Edward Hopkins runs for Sheriff, 1917.

Edward Hopkins.

Candidate for Sheriff.

As I announce my candidacy for Sheriff on the Republican Ballot in the upcoming Election Season, I would like to make clear that I stand on the platform of good, and should I be elected, I will carry out all things so that everyone will be pleased. I ask humbly for your support.

(Puuhonua o na Hawaii, 5/25/1917, p. 4)


Ka Puuhonua o na Hawaii, Buke IV, Helu 21, Aoao 4. Mei 25, 1917.


A mele composed by Mary Jane Montano for the fourth anniversary of the Outdoor Circle, 1916.


A feature of yesterday’s birthday luncheon of the Outdoor Circle was the reading of a Hawaiian poem, written by Mrs. Mary Jane Kulani F. Montana [Montano], author of the verses of “The Old Plantation,” and dedicated to the Circle. The original verses and an English translation were read by Mrs. Webb. These were:



I ka puu wau o Manoa,
I ka wai ola a Kanaloa,
E kilohi i ka nani punono
O Honolulu Aina Kupua.
Ua nani mai ka uka a ke kai
He mele aloha i ana ka puuwai,
Me he ala e i mai ana,
Honolulu Aina Kupua.


Ua kini a lau na pua,
Kumoana la i kanahele,
Kanahele ohai pua ala,
I kanu ia e na lima aulii.
Aloha i ke oho o ka niu,
I ka holu nape i ke ehu kai,
Me he ala e i aku ana,
Honolulu Aina Kupua. Continue reading

Liliu’s National Anthem reaches New York, after a fashion, 1875.

Their National Hymn.

The words and music of the Hawaiian national anthem are both the composition of Mrs. Lila K. Dominis, the sister of King Kalakaua. The first part of the hymn we transcribe for the edification of our readers:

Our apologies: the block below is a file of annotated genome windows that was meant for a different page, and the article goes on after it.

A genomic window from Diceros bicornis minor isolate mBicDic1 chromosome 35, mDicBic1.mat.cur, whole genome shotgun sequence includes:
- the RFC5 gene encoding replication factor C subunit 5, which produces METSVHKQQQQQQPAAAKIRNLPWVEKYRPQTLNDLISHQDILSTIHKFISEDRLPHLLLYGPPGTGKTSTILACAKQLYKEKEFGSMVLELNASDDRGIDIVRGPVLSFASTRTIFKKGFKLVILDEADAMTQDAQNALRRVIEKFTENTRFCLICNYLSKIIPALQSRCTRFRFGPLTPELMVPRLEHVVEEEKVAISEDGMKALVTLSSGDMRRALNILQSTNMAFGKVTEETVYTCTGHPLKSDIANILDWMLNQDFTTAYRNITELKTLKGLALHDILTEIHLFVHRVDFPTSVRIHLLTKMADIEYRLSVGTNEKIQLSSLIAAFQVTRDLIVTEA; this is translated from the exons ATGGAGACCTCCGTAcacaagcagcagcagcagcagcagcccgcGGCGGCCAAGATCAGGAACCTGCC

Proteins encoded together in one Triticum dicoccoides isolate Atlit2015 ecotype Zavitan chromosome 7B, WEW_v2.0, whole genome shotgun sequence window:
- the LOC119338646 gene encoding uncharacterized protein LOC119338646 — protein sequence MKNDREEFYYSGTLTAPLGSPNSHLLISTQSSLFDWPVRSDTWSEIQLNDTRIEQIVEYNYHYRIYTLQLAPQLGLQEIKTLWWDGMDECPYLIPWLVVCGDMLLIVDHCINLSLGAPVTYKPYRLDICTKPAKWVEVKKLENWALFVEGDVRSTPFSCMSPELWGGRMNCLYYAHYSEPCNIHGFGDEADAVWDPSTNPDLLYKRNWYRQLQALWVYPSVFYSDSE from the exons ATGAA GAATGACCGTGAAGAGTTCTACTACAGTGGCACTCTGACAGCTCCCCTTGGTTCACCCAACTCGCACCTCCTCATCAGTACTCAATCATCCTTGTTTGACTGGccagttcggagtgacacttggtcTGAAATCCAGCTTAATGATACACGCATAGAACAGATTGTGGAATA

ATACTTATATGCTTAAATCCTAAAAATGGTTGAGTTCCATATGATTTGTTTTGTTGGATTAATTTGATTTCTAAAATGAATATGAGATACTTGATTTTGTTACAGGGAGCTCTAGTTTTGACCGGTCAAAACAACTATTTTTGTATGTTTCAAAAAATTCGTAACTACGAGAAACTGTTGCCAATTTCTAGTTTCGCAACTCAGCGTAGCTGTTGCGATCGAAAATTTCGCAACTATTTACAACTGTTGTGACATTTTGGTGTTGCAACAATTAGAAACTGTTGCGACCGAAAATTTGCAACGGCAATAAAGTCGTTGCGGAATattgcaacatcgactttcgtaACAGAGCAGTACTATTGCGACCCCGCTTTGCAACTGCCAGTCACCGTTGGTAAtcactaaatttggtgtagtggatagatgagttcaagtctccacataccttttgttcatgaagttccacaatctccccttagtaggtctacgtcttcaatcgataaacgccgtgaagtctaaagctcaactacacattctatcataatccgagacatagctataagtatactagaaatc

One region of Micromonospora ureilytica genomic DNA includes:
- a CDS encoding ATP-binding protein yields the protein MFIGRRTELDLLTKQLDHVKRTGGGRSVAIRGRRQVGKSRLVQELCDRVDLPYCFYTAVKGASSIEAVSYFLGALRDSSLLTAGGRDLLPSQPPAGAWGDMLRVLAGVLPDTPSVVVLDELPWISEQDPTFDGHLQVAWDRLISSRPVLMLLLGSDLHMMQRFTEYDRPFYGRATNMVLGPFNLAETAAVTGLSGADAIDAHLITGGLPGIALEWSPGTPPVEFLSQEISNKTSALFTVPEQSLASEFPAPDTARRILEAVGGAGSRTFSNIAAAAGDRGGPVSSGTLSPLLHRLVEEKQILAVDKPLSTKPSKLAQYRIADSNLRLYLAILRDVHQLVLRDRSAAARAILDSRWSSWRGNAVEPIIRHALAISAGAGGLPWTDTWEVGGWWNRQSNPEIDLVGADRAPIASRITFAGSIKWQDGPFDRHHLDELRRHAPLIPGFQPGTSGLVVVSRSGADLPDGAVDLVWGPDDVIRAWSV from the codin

Ka Makua Mana Loa,
Malin wai ia wakou,
E haliu aku rei.
We wa hian haahan,
E wan ka waluhia
O rei Pae Alna,
Wal Hawaiia Nuhan,
Mololo o Kou Malu. Continue reading

More on mele, 1860.

Through mele, one can understand the way of life of the people of very long ago, and the stories of the land as well!

Don’t forget to answer this short survey from the Bishop Museum Library and Archives. And if you are in a language class, in a hula class, in a history class. Why do you look at mele? Why don’t you look at mele? Send this survey around.

[Click the link below:]



Pertaining to Mele

Perhaps the mele of old are almost all lost; those who know them are but few. This is something to be regretful of for in those mele, one can understand the way of life of the people of very long ago, and the stories of the land as well. The means for these mele to continue and not to be lost is by printing them in books and newspapers perhaps; in that way, the new generations can read them and contemplate over it and see the misconceptions of their kupuna and to not follow in their misguided ways. We wish to print the old mele and new mele, as long as they are good, and we ask of those who have mele and the composers of mele to send them to us and we will print them. Write the letters very clearly, and insert punctuation where they…

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Remembering Jules Dudoit, 1866.

The Late Julius Dudoit, Esq.

Seldom does the historian of passing events have a sadder task to perform than when penning obituary notices of his contemporaries; but when the subject of his notice is a person of mark,—of innocent and upright character,—the victim of a dastardly assassin; it becomes a melancholy duty to lay a last mark of esteem upon the tomb of the outraged, especially when venerable for age, and honorable for past services. Continue reading